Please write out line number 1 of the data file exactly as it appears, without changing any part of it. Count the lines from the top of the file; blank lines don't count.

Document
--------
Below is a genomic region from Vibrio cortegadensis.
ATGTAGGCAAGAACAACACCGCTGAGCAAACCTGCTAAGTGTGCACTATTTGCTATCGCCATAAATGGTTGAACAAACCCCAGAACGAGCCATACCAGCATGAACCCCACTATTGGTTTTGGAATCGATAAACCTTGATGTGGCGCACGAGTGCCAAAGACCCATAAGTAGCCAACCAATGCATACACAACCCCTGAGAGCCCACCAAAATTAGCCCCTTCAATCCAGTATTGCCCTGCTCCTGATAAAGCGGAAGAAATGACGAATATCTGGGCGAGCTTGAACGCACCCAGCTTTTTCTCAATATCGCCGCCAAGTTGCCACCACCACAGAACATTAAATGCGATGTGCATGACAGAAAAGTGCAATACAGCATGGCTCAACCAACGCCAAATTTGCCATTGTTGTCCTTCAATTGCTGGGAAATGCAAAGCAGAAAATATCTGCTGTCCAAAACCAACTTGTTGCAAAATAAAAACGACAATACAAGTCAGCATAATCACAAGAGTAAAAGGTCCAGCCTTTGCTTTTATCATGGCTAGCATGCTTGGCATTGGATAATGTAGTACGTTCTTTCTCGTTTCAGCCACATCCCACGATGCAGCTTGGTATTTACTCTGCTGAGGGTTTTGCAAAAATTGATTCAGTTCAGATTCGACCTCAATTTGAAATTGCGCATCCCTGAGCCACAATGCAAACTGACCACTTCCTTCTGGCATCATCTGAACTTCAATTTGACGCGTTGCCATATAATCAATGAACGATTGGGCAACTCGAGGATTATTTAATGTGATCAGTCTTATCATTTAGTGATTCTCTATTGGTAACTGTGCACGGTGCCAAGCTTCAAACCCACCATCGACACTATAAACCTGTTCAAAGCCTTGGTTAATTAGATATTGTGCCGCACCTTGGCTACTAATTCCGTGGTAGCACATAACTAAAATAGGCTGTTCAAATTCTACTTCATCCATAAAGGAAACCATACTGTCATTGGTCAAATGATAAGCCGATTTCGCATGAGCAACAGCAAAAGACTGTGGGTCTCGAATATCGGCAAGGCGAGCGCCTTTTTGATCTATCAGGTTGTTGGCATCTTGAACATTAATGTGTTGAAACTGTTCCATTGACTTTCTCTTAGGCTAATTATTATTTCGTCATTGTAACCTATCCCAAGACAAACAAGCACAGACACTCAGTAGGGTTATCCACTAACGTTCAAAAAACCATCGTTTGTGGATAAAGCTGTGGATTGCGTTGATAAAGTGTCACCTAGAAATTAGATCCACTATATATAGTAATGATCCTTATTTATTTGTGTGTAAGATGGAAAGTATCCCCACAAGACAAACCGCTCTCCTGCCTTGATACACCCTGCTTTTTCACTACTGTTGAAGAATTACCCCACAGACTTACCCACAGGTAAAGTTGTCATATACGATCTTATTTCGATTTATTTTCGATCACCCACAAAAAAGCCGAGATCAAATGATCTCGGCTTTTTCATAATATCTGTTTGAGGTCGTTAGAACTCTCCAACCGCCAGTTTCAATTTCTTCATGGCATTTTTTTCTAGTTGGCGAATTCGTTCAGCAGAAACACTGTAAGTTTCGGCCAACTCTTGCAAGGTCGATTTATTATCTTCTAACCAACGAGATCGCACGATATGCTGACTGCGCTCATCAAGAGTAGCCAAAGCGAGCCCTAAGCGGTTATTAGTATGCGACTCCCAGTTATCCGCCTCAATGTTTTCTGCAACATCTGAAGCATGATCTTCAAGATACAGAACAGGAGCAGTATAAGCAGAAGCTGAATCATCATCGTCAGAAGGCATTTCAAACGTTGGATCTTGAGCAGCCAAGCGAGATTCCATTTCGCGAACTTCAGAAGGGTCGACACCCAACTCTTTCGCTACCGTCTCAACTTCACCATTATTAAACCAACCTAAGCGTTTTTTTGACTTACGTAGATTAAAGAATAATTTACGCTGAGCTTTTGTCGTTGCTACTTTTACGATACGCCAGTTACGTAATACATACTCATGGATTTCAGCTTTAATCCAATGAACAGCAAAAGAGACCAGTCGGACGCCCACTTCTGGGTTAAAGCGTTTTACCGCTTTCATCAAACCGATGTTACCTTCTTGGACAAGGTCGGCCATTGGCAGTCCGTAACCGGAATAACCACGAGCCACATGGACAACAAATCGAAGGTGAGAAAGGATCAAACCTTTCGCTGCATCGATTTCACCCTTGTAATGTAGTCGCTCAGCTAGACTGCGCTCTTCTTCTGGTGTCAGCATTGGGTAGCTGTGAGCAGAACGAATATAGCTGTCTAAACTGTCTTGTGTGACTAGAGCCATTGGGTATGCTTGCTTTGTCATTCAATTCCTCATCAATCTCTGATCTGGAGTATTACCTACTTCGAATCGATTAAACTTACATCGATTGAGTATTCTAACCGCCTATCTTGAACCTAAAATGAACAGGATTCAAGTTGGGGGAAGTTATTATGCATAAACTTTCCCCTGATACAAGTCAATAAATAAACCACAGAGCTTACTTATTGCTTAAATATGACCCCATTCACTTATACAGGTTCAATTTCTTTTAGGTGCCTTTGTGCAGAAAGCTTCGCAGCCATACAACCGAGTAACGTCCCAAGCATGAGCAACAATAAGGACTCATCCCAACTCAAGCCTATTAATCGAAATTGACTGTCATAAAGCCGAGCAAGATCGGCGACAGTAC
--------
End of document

Below is a genomic region from Vibrio cortegadensis.